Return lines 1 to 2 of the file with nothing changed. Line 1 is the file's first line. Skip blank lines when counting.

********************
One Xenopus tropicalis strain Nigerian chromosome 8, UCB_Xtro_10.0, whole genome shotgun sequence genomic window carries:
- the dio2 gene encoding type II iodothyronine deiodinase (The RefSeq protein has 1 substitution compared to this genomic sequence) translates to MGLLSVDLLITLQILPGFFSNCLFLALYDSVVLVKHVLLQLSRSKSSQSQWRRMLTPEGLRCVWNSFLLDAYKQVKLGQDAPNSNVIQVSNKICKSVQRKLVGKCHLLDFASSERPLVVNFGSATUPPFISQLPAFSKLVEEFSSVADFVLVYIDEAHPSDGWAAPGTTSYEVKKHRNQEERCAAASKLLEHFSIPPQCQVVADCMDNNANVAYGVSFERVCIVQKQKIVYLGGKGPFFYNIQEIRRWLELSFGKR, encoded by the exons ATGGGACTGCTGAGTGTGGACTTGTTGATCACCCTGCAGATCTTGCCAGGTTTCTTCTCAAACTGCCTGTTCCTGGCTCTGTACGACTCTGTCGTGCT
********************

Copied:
One Xenopus tropicalis strain Nigerian chromosome 8, UCB_Xtro_10.0, whole genome shotgun sequence genomic window carries:
- the dio2 gene encoding type II iodothyronine deiodinase (The RefSeq protein has 1 substitution compared to this genomic sequence) translates to MGLLSVDLLITLQILPGFFSNCLFLALYDSVVLVKHVLLQLSRSKSSQSQWRRMLTPEGLRCVWNSFLLDAYKQVKLGQDAPNSNVIQVSNKICKSVQRKLVGKCHLLDFASSERPLVVNFGSATUPPFISQLPAFSKLVEEFSSVADFVLVYIDEAHPSDGWAAPGTTSYEVKKHRNQEERCAAASKLLEHFSIPPQCQVVADCMDNNANVAYGVSFERVCIVQKQKIVYLGGKGPFFYNIQEIRRWLELSFGKR, encoded by the exons ATGGGACTGCTGAGTGTGGACTTGTTGATCACCCTGCAGATCTTGCCAGGTTTCTTCTCAAACTGCCTGTTCCTGGCTCTGTACGACTCTGTCGTGCT